4 MR. THAYER: Mr. President, at this time I would formally move
5 to, I guess, add the Dutch original that actually forms the basis of the
6 document that's already been admitted to our Rule 65 ter list of exhibits
7 and tender it along with the B/C/S and English translations which already
9 JUDGE FLUEGGE: The Dutch original is already admitted?
10 MR. THAYER: No, no. The Dutch original is what I am moving to
11 admit. It forms the basis of the English translation and the B/C/S
12 translations which have already been admitted.
13 JUDGE FLUEGGE: And I take it this is uploaded into e-court.
14 MR. THAYER: It is now, actually, as we were -- as we were
15 working it made it onto the system.
16 [Trial Chamber and Registrar confer]
17 MR. THAYER: And I think it can retain the same 65 ter number if
18 you think that makes it easy for everybody.
19 JUDGE FLUEGGE: Indeed. And this will be admitted into evidence
20 all together, the Dutch original, the English, and the B/C/S translation
21 as P1164.
22 MR. THAYER: Thank you, Mr. President.
23 Now, if we may have P1167 on e-court.
24 Q. Sir, can you tell the Trial Chamber what this document is that we
25 are looking at?
1 A. This is a witness statement that I made on 24 October, 1995.
2 MR. THAYER: And if we could scroll down just a little bit.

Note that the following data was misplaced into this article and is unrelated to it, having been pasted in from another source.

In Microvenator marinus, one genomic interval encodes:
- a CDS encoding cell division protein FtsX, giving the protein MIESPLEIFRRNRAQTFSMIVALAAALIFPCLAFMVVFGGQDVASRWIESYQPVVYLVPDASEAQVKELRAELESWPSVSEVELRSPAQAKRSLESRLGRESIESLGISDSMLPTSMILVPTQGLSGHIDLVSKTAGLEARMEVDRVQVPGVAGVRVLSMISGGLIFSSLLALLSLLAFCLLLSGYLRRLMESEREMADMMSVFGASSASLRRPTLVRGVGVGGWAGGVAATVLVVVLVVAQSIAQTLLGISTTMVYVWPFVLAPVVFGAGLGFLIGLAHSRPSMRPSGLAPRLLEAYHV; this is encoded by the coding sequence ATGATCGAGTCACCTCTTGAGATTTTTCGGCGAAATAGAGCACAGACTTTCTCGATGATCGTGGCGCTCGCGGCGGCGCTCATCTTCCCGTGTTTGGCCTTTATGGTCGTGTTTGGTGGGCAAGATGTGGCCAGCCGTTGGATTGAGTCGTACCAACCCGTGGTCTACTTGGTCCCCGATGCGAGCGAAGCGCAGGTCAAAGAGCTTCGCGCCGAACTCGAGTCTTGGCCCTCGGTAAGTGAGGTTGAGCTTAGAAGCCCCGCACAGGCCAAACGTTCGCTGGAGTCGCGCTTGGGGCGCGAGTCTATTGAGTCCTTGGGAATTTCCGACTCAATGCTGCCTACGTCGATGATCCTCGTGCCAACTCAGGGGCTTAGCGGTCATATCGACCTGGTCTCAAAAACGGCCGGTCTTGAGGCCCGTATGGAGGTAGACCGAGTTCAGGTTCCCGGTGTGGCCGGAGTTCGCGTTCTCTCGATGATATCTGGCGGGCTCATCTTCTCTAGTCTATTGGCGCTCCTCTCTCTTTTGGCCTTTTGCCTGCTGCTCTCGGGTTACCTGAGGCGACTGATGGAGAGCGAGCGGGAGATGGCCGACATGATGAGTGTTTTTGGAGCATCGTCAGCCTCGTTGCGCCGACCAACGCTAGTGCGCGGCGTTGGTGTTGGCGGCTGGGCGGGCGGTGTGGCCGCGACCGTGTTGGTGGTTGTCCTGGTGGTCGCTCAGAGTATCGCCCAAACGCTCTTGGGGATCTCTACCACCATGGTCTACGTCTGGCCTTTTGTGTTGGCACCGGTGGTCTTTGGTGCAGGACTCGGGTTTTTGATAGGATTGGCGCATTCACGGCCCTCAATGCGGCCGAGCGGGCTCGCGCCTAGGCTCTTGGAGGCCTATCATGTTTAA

3 Q. Do you recognise your signature anywhere on this page?
4 A. My signature appears at the left.
5 Q. Okay.
6 MR. THAYER: I note for the record that the English version of
7 this statement has been admitted as P1145, and there is a B/C/S
8 translation of that, naturally. What we are looking at now was not
9 admitted in the Popovic case, although it was shown to the witness. What
10 I'd like to do is ask Colonel Egbers to look at a couple of the
11 attachments to this, one of which was also shown to him in the Popovic
13 So if we could go to page 10 in the e-court, please, we will be
14 looking at two sketches so there is no translation as yet.
15 Q. Do you see a sketch, sir, before you?
16 A. Yes, absolutely.
17 Q. Okay. We can see a circle at the bottom right-hand with some
18 letters and then some other markings. Can you please just take a moment
19 and explain to the Trial Chamber what this sketch shows; and there is
20 also some Dutch, and if you would kindly translate some of the Dutch
21 portions for the Trial Chamber.
22 A. The circle at the bottom of the sheet of paper depicts the
23 enclave Srebrenica with some observation posts. The line directed toward
24 Bratunac depicts the road to Bratunac. Then if you look from the word
25 "Bratunac" to the left, the road continues, and I've indicated during the
1 interrogation that the road was filled with Bosnian Serb soldiers. It